Without a doubt, NBA front offices use more time on preparing for the NBA draft than any other aspect of their jobs.
So why are they missing the easy picks?
Take a look at the top of this year’s Rookie of the Year race as it stands. According to Vegas, there’s a clear 1A and 1B: LaMelo Ball, the No. 3 pick in the draft, and Tyrese Haliburton, the No. 12 pick in the draft.
Both players fell in the NBA draft. Before the lottery, many expected Ball to go No. 1, thanks to his size, shooting, and playmaking ability that he showed off against full-time adult pros in the Australian league.
Haliburton was slated to go in the top seven, before inexplicably falling out of the top 10 on draft day. He was a phenomenal college player at Iowa State. As Sports Illustrated’s Jeremy Woo wrote, “Haliburton is seen as one of the safest bets in the draft to return value, with the type of preternatural feel and passing ability that should keep him in the NBA for a long time, and an unusual degree of selflessness to his game. It’s extremely hard to see him falling out of the top seven, as things stand.”
Well, he did. And yet, Haliburton has been wildly impressive for Sacramento this year. He’s scoring, passing, defending, and doing all of the little things right for the Kings, a team that tends to suck life out of its young players. He’ll be starting ahead of Buddy Hield before you know it. How did he fall?
GMs weren’t happy with the easy 9 out of 10 in front of them — they wanted to swing for the fences.
They wanted Anthony Edwards, who famously said he’s “not really into” basketball, at No. 1. The athletic James Wiseman, who played three games for the Memphis Tigers last year, at 2. The toolsy Patrick Williams, who never started at Florida State, at No. 4. The “shooting versatility” of Jalen Smith at No. 10. GMs reached for players because they were enamored with what they might become, not what they showed today.
The Jazz had their own version of this mistake all the way down at No. 27. TCU’s Desmond Bane could not have been a more obvious pick — he was a terrific shooter, defender, and passer at TCU, with impressive basketball IQ and an NBA body. He fit the team perfectly, with an obvious way to fill a situational role now and bigger roles later. He was the best player available. When fans were asked who they would take with the Jazz’s selection, they said Bane.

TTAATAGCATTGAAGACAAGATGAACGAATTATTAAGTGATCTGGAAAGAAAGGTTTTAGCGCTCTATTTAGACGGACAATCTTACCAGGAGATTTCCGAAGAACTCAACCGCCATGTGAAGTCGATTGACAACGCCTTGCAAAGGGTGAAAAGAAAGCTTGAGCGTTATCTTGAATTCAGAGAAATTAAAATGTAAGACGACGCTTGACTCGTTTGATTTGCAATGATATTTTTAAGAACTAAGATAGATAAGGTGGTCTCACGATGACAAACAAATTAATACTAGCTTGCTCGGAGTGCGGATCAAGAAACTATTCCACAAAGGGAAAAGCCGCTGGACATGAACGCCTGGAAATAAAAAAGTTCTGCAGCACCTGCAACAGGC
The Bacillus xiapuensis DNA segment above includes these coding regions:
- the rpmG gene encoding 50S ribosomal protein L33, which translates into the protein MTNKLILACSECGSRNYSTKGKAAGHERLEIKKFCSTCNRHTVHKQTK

Utah instead took Udoka Azubuike, who was considered to be a second rounder by draft watchers and other NBA teams alike. After doing so, they cited internal analytics that ranked him as the No. 2 player in the draft, and scouting reports that ranked him in the top 10.
You readers know me — I love analytics. If your analytics say Azubuike is the second best player in the draft, it’s not a good sign. It means your analytics have a problem.
Bane now is leading the NBA in 3-point percentage, shooting over 50% from 3 as part of a terrific start to his rookie season. Azubuike has been assigned to the G League.
To be sure, it’s so early in these guys’ careers. There’s still time for Azubuike to improve; Rudy Gobert did with the No. 27 pick. Bane could still fail. But unquestionably, Bane is the better bet right now — just as Haliburton is a top-2 prospect up in the lottery.
It’s not an accident, by the way, that Bane ended up with the Memphis Grizzlies. No team in the past few years has been more committed at taking the college players who just make their teams better — the ones who fall down draft day boards for no real reason. Last year, Brandon Clarke fell all the way to 21 before the Grizzlies snapped him up — he was one of the best rookies in the league. They did it again this year with Xavier Tillman, who slipped to No. 35. Dillon Brooks, Kyle Anderson, Tyus Jones, all are players with great college careers who slipped due to upside concerns.
As of this writing, Memphis leads the Southwest Division.
Two more examples from past drafts: Look at the success of Malcolm Brogdon. A four-year college player who fell to the 36th pick in 2016 due to concerns about his athleticism, he now averages 22.4 points per game for the Indiana Pacers, with great efficiency too. Does he have jaw-dropping athleticism? No. He just knows how to play basketball really well, and that’s been clear all along.
And for an example nearer the top of the draft, look at Luka Doncic, the EuroLeague MVP as a 19-year-old, against the players selected above him: DeAndre Ayton and Marvin Bagley. Both toolsy players drafted above Doncic are, well, let’s just be nice: They’re not top-5 MVP candidates like Doncic is.
Yes, it’s fun to dream about length and athleticism, and what it might turn out to be. But if you look at what’s actually working in the draft, skills and basketball know-how are the tools that drive the picks that outperform expectations. GMs are overconcerned with the former, and underrate the latter.
And the result is a lesson everyone should have learned repeatedly by now: When a team reaches, the draft teaches.